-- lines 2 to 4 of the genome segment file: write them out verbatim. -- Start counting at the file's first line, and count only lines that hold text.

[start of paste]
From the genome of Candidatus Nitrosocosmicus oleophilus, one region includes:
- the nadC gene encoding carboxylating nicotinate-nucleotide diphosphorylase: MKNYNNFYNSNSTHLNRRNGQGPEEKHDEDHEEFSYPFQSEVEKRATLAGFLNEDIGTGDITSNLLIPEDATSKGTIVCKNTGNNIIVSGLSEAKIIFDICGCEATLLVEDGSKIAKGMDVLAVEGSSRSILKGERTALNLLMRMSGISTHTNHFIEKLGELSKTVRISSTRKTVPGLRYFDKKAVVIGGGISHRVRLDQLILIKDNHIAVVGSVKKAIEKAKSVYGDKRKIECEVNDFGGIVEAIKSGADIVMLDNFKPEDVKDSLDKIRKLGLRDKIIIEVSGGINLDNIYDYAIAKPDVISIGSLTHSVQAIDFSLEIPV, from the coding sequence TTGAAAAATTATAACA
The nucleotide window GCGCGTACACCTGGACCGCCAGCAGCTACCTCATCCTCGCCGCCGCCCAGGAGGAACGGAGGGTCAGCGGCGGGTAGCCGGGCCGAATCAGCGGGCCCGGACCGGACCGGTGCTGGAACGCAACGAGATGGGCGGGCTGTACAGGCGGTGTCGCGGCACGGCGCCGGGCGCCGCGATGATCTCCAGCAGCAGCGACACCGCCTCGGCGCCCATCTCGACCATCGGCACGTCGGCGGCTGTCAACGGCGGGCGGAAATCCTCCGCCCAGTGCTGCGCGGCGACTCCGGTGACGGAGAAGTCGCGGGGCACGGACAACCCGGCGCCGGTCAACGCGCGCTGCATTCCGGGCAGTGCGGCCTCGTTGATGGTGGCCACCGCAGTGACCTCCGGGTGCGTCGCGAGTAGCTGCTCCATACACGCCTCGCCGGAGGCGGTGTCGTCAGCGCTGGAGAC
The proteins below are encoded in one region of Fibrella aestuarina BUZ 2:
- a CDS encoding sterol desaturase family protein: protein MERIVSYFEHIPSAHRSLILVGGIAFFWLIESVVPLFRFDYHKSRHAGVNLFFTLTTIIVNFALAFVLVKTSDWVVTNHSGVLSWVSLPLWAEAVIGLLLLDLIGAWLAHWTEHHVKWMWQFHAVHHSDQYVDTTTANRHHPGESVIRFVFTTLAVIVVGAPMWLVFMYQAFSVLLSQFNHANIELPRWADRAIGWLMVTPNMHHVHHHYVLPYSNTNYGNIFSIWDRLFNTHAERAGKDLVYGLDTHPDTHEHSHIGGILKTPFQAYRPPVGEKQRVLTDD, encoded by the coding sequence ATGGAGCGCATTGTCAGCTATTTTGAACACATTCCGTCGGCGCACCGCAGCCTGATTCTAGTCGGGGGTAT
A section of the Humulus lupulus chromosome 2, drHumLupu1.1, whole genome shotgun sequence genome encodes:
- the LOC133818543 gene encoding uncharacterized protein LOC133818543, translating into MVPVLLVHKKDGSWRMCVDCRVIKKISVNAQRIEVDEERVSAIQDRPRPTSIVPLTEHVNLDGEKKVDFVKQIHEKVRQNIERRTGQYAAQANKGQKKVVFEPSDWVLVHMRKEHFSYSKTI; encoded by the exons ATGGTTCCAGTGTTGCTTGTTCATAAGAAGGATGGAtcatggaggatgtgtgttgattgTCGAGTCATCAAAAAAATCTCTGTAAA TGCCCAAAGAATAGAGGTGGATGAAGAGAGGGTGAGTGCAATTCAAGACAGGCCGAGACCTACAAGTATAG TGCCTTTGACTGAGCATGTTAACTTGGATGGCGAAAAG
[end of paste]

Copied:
- the nadC gene encoding carboxylating nicotinate-nucleotide diphosphorylase: MKNYNNFYNSNSTHLNRRNGQGPEEKHDEDHEEFSYPFQSEVEKRATLAGFLNEDIGTGDITSNLLIPEDATSKGTIVCKNTGNNIIVSGLSEAKIIFDICGCEATLLVEDGSKIAKGMDVLAVEGSSRSILKGERTALNLLMRMSGISTHTNHFIEKLGELSKTVRISSTRKTVPGLRYFDKKAVVIGGGISHRVRLDQLILIKDNHIAVVGSVKKAIEKAKSVYGDKRKIECEVNDFGGIVEAIKSGADIVMLDNFKPEDVKDSLDKIRKLGLRDKIIIEVSGGINLDNIYDYAIAKPDVISIGSLTHSVQAIDFSLEIPV, from the coding sequence TTGAAAAATTATAACA
The nucleotide window GCGCGTACACCTGGACCGCCAGCAGCTACCTCATCCTCGCCGCCGCCCAGGAGGAACGGAGGGTCAGCGGCGGGTAGCCGGGCCGAATCAGCGGGCCCGGACCGGACCGGTGCTGGAACGCAACGAGATGGGCGGGCTGTACAGGCGGTGTCGCGGCACGGCGCCGGGCGCCGCGATGATCTCCAGCAGCAGCGACACCGCCTCGGCGCCCATCTCGACCATCGGCACGTCGGCGGCTGTCAACGGCGGGCGGAAATCCTCCGCCCAGTGCTGCGCGGCGACTCCGGTGACGGAGAAGTCGCGGGGCACGGACAACCCGGCGCCGGTCAACGCGCGCTGCATTCCGGGCAGTGCGGCCTCGTTGATGGTGGCCACCGCAGTGACCTCCGGGTGCGTCGCGAGTAGCTGCTCCATACACGCCTCGCCGGAGGCGGTGTCGTCAGCGCTGGAGAC
The proteins below are encoded in one region of Fibrella aestuarina BUZ 2: